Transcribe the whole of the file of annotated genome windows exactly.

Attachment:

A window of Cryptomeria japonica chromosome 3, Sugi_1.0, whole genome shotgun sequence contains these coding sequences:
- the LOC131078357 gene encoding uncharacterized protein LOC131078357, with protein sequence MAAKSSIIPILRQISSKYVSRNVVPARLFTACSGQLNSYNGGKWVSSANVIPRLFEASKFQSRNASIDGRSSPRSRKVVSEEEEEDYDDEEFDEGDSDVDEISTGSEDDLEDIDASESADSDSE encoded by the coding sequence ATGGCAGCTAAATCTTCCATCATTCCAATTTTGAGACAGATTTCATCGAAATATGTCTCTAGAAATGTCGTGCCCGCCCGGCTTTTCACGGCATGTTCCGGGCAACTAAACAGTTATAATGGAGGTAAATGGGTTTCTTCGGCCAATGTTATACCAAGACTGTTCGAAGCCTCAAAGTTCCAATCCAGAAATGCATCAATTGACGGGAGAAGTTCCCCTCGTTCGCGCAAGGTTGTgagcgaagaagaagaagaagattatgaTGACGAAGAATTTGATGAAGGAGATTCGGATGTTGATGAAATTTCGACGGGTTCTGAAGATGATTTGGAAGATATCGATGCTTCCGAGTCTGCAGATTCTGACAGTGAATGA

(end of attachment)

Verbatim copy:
A window of Cryptomeria japonica chromosome 3, Sugi_1.0, whole genome shotgun sequence contains these coding sequences:
- the LOC131078357 gene encoding uncharacterized protein LOC131078357, with protein sequence MAAKSSIIPILRQISSKYVSRNVVPARLFTACSGQLNSYNGGKWVSSANVIPRLFEASKFQSRNASIDGRSSPRSRKVVSEEEEEDYDDEEFDEGDSDVDEISTGSEDDLEDIDASESADSDSE encoded by the coding sequence ATGGCAGCTAAATCTTCCATCATTCCAATTTTGAGACAGATTTCATCGAAATATGTCTCTAGAAATGTCGTGCCCGCCCGGCTTTTCACGGCATGTTCCGGGCAACTAAACAGTTATAATGGAGGTAAATGGGTTTCTTCGGCCAATGTTATACCAAGACTGTTCGAAGCCTCAAAGTTCCAATCCAGAAATGCATCAATTGACGGGAGAAGTTCCCCTCGTTCGCGCAAGGTTGTgagcgaagaagaagaagaagattatgaTGACGAAGAATTTGATGAAGGAGATTCGGATGTTGATGAAATTTCGACGGGTTCTGAAGATGATTTGGAAGATATCGATGCTTCCGAGTCTGCAGATTCTGACAGTGAATGA